Q7: Regarding the “Purchases on District's Credit Card,” what do you think of Lee's use of the district's card? How do you characterize her behavior?
8) “Think Pink” T-Shirts Fundraiser
A vendor invoice dated January 17, 2021 shows that the district paid $1,600 for 800 “Think Pink” t-shirts. Some t-shirts were distributed to participants of the basketball cheer camp (described below) and some were sold by the cheerleaders at a fundraiser. The cheerleaders took orders and collected payments in advance for the t-shirts. The t-shirts were to be sold for $5.00. Receipts show an amount of $1,885.10 was deposited for the t-shirts to the cheerleading account by Lee. A box of 57 “Think Pink” t-shirts was located.
Q8: Analyze the “Think Pink” T-Shirts fundraiser. How much cash should have been collected and compare this amount to the recorded deposit. Does the magnitude of the discrepancy concern you? Why or why not?
9) Basketball Cheer Camp Fundraiser
One of the ways of raising funds for cheerleaders is to sponsor basketball cheer camps. A camp was held from January 13 through February 24, 2021 and included a performance at a halftime of a home basketball game on February 25. Fees were collected at the time of registration. The cost to attend the camp was $20.00 per participant, and each participant was to receive a “Think Pink” t-shirt (see prior section). Jeri Lee kept rosters of participants for the camp in a binder located in Sue Smith's office (Activities Director). Smith denied that she was responsible for maintaining the rosters and emphasized that the binder only contained the cheers performed and various cheerleading posters. An involved parent mentioned that approximately 60 people attended the camp. Table 4 lists the dates and amounts of the deposits made to the cheerleader account by Lee related to the camp fundraiser.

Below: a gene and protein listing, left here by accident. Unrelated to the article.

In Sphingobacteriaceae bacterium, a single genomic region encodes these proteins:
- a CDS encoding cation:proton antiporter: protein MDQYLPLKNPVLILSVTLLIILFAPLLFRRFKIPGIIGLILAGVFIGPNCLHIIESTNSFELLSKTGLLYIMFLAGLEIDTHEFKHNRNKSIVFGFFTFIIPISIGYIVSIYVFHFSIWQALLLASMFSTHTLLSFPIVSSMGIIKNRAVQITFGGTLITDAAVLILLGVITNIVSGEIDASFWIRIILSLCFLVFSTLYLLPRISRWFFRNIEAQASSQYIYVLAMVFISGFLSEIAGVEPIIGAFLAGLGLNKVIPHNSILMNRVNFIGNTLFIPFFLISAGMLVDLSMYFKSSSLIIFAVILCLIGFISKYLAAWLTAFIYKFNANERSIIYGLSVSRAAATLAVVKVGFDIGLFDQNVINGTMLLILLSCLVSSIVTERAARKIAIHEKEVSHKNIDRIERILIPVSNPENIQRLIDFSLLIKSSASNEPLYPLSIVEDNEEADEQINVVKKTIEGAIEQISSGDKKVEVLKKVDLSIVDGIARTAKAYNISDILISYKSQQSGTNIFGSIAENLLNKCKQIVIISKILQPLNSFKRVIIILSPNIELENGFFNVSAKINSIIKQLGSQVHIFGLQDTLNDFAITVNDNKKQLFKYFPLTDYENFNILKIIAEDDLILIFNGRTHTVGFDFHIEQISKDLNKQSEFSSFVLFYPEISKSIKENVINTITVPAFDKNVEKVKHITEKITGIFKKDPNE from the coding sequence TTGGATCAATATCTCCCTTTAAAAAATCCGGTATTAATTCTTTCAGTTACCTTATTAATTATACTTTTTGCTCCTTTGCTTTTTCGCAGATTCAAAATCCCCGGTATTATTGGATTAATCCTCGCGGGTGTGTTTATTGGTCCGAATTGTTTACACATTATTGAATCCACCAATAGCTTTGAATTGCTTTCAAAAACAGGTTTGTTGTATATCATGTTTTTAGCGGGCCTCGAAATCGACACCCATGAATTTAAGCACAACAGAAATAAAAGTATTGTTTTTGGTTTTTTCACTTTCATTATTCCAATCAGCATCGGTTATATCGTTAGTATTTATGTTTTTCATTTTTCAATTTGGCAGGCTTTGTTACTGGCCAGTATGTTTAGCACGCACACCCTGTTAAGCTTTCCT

Q9: Regarding the “Basketball Cheer Camp” fundraiser, do the reported results seem reasonable? What additional information would you request? What is your estimate on the number of camp participants?
10) Check Your Figures!
Preliminary investigation reveals that the district cheerleading account reported a total deposited revenue of $9,463.06 and expenses of $17,876.62, leading to a loss of $8,413.56
Q10: Based on the analysis from Q1–Q9, check if your total deposited revenues, total expenses, and net loss match the above amounts. Compare the deposited revenue with the reported revenue. Is there a discrepancy? If so, how much? Is there any other missing amount? If so, how much?
11) Jeri Lee's Employment File
As your last step in performing the investigation, you ask to check Lee's employment file. You see that it contains a copy of her employment contract to serve as sponsor to the cheerleading squad and a printed copy of an email from Superintendent Beach requesting Lee's permission to conduct a credit check and a criminal background check. Both documents are dated August 3, 2019. Under the Fair Credit Reporting Act, Lee's permission was needed for the credit check. The criminal background check was required by state law. However, Lee did not complete or upload the permission documents to the district's portal, as requested. When Tracey Davis, the district's Director of Business Operations, was questioned on why Lee was sent an employment contract before receiving the results of these checks, Davis said that she has been overwhelmed by her demanding job as she is expected to work for 50 hours a week without support staff. Davis acknowledged that the employment contract should not have been sent before completing all the required checks. She claimed that they had never encountered any documentation and recordkeeping issues with past employee hiring actions.
Q11: Based on the information contained in Lee's employment file, evaluate the hiring process.
Q12: Identify and discuss key internal control weaknesses in this case.
Q13: Identify and discuss examples of preventive internal control measures that should be adopted by the district to prevent future fraudulent activities.
The author would like to thank the Editors-in-Chief, the associate editor, and anonymous reviewers whose comments and suggestions greatly improved the quality of the original manuscript.